The Pope's speech-as-prepared included a reference to the Declaration of Independence's affirmation of "inalienable rights." For whatever reason, he skipped these two sentences in his oral delivery, but picked it up with this affirmation: "If politics must truly be at the service of the human person, it follows that it cannot be a slave to the economy and finance. Politics is, instead, an expression of our compelling need to live as one, in order to build as one the greatest common good." Packed into these words are many allusions, including Jesus' teaching that we cannot serve two masters (Matt 6:24) and the "social contract" felt and affirmed by our country's early leaders, summarized in the final words of the Declaration of Independence: "...we mutually pledge to each other our Lives, our Fortunes, and our Sacred Honor."

As he held up Martin Luther King, Jr., Pope Francis called us to remember and repent of the ways in which we have built our wealth on the backs of others, and said that "when the stranger in our midst appeals to us, we must not repeat the sins and the errors of the past." Warnings against oppressing foreigners are many in the Scriptures. He spoke of the current refugee crisis, and pleaded with us not to be scared away by the numbers but to "view them as persons, seeing their faces and listening to their stories, trying to respond as best we can to their situation." Then he said, "Let us remember the Golden Rule: 'Do unto others as you would...'" But the assembled lawmakers started applauding before he could finish reciting it. I found it ironic that the applause started and interrupted the quote right at the point at which it is a much more accurate reflection of our practice: "Do unto others as you would." Might the whole thing just be too hard to hear? He started over and got the whole quote out. "If we want security, let us give security;," he went on to say. "If we want life, let us give life; if we want opportunities, let us provide opportunities."

He briefly mentioned that "the Golden Rule also reminds us of our responsibility to protect and defend human life at every stage of its development." This surely is a nod toward the Church's ongoing opposition to abortion. I've heard more than a few progressive folks express disappointment that the Pope takes this stance, but it is absolutely in line with a focus on protection and justice for the vulnerable. It has always been curious to me that progressives, who otherwise stand for many causes related to vulnerable populations, do not seem very interested in protecting the most vulnerable form of life there is: an unborn child.

But before anyone could think the Pope was only on their side, he immediately took this principle of the value of all life and applied it to the death penalty, calling for its abolition. He also gave a nod to the idea of restorative justice (without using that exact term), and said that "a just and necessary punishment must never exclude the dimension of hope and the goal of rehabilitation." This is another point at which I wish the Pope had been more forceful. He missed an opportunity to call out the United States for incarcerating more of its population than any other country, and the practice of locking people up with no other goal than to get them out of "civilized society."

The Pope mentioned the crisis of "environmental deterioration caused by human activity," a reality about which the science is clear and the predictions apocalyptic. Quoting from his work Laudato Si', he put forth the apparently crazy idea that we can both "develop" and "limit" our power. "In this regard," he said, "I am confident that America’s outstanding academic and research institutions can make a vital contribution in the years ahead." In other words, we have the necessary tools to pull it off! It is amazing that the concept of caring for and preserving the earth has become controversial, but it is not a mystery why. Energy companies have much to gain and much to lose, and they are a strong lobbying force in Washington.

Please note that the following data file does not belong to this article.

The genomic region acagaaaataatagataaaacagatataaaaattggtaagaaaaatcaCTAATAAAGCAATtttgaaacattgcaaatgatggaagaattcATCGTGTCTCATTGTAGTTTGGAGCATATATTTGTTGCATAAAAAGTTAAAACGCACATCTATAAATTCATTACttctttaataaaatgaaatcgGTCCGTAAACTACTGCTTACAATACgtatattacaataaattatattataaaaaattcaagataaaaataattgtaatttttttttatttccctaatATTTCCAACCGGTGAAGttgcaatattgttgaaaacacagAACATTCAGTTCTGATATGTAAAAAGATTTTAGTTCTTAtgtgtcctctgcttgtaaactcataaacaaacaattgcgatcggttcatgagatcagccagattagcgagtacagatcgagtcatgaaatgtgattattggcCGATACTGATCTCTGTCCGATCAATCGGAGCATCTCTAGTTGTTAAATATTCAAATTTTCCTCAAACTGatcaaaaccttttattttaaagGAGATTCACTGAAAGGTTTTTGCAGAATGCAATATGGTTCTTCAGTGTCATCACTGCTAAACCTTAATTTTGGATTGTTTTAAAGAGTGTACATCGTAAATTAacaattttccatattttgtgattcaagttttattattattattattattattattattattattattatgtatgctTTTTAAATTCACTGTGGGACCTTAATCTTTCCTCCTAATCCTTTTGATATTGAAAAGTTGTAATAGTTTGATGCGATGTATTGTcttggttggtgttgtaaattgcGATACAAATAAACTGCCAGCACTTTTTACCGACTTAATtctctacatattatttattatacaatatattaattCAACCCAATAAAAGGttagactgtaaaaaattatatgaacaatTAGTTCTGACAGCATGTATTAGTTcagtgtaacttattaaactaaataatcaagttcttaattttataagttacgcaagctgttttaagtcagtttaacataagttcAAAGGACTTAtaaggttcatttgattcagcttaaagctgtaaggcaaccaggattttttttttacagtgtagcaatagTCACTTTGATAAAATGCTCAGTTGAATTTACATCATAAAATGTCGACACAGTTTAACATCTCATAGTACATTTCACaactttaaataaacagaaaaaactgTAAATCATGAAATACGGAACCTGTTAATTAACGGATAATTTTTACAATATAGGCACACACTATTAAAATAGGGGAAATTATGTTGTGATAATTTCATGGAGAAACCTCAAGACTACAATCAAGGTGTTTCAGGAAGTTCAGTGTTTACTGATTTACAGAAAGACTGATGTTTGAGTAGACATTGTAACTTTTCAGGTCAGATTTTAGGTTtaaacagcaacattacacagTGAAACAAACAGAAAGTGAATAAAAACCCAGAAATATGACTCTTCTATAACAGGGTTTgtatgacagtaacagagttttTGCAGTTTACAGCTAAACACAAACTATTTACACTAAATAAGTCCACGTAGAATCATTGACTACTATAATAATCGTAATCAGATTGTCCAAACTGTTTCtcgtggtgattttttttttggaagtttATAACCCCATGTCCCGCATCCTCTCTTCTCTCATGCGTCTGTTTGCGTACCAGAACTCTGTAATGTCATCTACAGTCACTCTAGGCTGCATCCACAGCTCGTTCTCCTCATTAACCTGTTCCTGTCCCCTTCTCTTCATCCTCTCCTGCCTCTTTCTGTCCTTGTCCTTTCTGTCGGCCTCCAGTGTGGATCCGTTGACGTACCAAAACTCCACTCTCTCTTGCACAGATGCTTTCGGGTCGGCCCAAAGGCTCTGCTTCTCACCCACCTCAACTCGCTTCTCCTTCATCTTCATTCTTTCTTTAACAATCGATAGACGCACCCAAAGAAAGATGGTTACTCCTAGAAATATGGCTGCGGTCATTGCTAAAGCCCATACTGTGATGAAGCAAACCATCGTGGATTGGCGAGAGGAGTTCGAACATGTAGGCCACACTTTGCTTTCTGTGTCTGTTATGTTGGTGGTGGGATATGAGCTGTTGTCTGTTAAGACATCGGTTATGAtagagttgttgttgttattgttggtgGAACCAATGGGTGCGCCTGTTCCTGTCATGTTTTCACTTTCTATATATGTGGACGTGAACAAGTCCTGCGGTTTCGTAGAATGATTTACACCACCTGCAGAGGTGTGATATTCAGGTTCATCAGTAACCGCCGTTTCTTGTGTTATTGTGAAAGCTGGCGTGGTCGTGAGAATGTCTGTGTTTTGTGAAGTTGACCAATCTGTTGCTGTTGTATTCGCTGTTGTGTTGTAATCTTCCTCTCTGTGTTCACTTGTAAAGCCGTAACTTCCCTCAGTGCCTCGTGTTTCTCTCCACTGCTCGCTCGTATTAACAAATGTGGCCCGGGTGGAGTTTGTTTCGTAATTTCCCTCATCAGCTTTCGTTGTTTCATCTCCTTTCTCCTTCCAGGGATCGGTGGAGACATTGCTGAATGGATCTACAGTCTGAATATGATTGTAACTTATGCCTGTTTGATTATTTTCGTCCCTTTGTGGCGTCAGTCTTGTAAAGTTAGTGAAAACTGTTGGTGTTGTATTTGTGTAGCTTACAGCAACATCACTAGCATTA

Pope's mention of Thomas Merton as a man who encouraged dialogue and peacemaking included a very important but easily missed line: The Pope said Merton was "a thinker who challenged the certitudes of his time and opened new horizons..." Some today see the Catholic Church, and often religion in general, as being too certain about the unknowable. Here, the leader of the Catholic Church just praised a philosopher who very much embraced mystery and challenged some long-held assumptions.

Finally, the Pope ended by affirming marriage and family. "How essential the family has been to the building of this country!" he said. He lamented that "fundamental relationships are being called into question, as is the very basis of marriage and the family." He did not further explain this, but this presumably includes the Church's opposition to gay marriage. But here's what's important to note: instead of going on a tirade against the redefinition of marriage, he instead focused on the increasing dysfunction, abuse, and neglect seen in today's families..."traditional" or not. Even in the midst of his belief in "traditional marriage," he has his priorities straight and knows what the true problems are. The Pope seems to realize that there is more to be condemned about the Duggar family than about Jack and George.


It was a profound and historical speech. Of course, many will talk in the coming days about what he did and didn't say. Some have criticized him for being tone deaf on the priest abuse scandal of his Church, which was not mentioned at all in his speech to Congress. I wish he had been more explicit or forceful on certain things. But overall, the speech served a very important purpose, and I can only hope it was enough to make both lawmakers and citizens pause and think. I share his hope and prayer: "...that this spirit continue to develop and grow, so that as many young people as possible can inherit and dwell in a land which has inspired so many people to dream."

He ended by saying, "God bless America." I dare say that among the many who have uttered those same words from that same podium, he is among the few who know the meaning and purpose of being "blessed."